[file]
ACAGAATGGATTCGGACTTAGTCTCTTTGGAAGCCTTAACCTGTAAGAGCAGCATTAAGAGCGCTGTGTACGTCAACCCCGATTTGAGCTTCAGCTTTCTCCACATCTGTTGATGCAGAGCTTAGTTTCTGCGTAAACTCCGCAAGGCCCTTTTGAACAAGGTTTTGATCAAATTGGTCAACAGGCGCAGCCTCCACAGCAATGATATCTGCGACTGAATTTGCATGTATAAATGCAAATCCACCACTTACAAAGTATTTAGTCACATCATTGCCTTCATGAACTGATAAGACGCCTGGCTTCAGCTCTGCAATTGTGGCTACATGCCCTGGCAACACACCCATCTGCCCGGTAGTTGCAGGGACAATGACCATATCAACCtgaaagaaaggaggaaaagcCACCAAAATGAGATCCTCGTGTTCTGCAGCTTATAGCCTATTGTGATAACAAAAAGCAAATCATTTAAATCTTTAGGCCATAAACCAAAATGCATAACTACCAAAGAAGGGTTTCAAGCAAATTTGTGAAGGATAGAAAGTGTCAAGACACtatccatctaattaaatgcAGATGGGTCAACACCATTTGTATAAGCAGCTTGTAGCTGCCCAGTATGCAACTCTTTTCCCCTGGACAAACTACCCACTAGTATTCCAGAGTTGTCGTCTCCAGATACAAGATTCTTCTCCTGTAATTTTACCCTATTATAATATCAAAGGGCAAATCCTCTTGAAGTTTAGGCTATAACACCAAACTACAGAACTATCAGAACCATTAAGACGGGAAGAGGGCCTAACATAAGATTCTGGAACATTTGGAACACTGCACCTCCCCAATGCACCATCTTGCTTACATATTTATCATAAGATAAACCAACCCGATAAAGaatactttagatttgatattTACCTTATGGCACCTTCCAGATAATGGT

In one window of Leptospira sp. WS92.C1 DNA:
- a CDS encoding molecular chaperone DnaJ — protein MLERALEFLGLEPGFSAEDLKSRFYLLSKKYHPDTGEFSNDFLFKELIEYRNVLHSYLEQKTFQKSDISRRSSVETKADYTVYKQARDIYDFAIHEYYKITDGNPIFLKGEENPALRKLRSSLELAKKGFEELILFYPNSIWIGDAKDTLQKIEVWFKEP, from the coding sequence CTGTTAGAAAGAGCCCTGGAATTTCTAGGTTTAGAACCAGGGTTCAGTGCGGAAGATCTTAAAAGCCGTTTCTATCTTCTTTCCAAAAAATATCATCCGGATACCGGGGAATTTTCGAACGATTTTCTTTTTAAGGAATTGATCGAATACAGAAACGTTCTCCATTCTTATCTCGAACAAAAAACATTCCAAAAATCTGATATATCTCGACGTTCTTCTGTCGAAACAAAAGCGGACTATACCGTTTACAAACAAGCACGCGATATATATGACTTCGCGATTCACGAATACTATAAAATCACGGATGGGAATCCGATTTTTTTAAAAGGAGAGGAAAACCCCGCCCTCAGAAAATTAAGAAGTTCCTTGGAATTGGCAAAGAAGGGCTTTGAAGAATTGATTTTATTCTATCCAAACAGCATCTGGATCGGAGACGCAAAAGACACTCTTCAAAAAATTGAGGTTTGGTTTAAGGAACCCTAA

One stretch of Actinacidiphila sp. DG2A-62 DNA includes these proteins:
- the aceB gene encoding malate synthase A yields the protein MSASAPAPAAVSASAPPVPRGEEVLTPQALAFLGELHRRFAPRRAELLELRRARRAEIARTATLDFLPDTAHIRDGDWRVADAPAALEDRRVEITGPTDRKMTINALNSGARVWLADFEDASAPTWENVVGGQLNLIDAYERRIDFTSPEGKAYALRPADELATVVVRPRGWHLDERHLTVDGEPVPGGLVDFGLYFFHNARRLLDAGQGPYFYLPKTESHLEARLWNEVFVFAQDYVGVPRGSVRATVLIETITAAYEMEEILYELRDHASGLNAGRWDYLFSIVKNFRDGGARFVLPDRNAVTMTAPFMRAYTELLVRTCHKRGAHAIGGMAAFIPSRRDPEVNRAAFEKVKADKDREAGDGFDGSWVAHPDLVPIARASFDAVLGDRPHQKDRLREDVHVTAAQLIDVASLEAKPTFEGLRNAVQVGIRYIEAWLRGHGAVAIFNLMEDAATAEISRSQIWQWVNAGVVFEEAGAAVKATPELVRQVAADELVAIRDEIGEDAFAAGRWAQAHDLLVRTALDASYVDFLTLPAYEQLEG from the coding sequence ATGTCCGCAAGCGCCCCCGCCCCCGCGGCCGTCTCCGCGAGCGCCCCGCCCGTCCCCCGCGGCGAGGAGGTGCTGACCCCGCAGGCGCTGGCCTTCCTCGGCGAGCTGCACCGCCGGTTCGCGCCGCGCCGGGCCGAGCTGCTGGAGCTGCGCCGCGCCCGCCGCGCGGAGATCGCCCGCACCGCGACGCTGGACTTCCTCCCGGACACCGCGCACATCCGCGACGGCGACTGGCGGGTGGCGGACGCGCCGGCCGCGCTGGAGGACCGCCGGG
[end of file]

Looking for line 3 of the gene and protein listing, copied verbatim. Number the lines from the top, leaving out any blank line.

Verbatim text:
- a CDS encoding molecular chaperone DnaJ — protein MLERALEFLGLEPGFSAEDLKSRFYLLSKKYHPDTGEFSNDFLFKELIEYRNVLHSYLEQKTFQKSDISRRSSVETKADYTVYKQARDIYDFAIHEYYKITDGNPIFLKGEENPALRKLRSSLELAKKGFEELILFYPNSIWIGDAKDTLQKIEVWFKEP, from the coding sequence CTGTTAGAAAGAGCCCTGGAATTTCTAGGTTTAGAACCAGGGTTCAGTGCGGAAGATCTTAAAAGCCGTTTCTATCTTCTTTCCAAAAAATATCATCCGGATACCGGGGAATTTTCGAACGATTTTCTTTTTAAGGAATTGATCGAATACAGAAACGTTCTCCATTCTTATCTCGAACAAAAAACATTCCAAAAATCTGATATATCTCGACGTTCTTCTGTCGAAACAAAAGCGGACTATACCGTTTACAAACAAGCACGCGATATATATGACTTCGCGATTCACGAATACTATAAAATCACGGATGGGAATCCGATTTTTTTAAAAGGAGAGGAAAACCCCGCCCTCAGAAAATTAAGAAGTTCCTTGGAATTGGCAAAGAAGGGCTTTGAAGAATTGATTTTATTCTATCCAAACAGCATCTGGATCGGAGACGCAAAAGACACTCTTCAAAAAATTGAGGTTTGGTTTAAGGAACCCTAA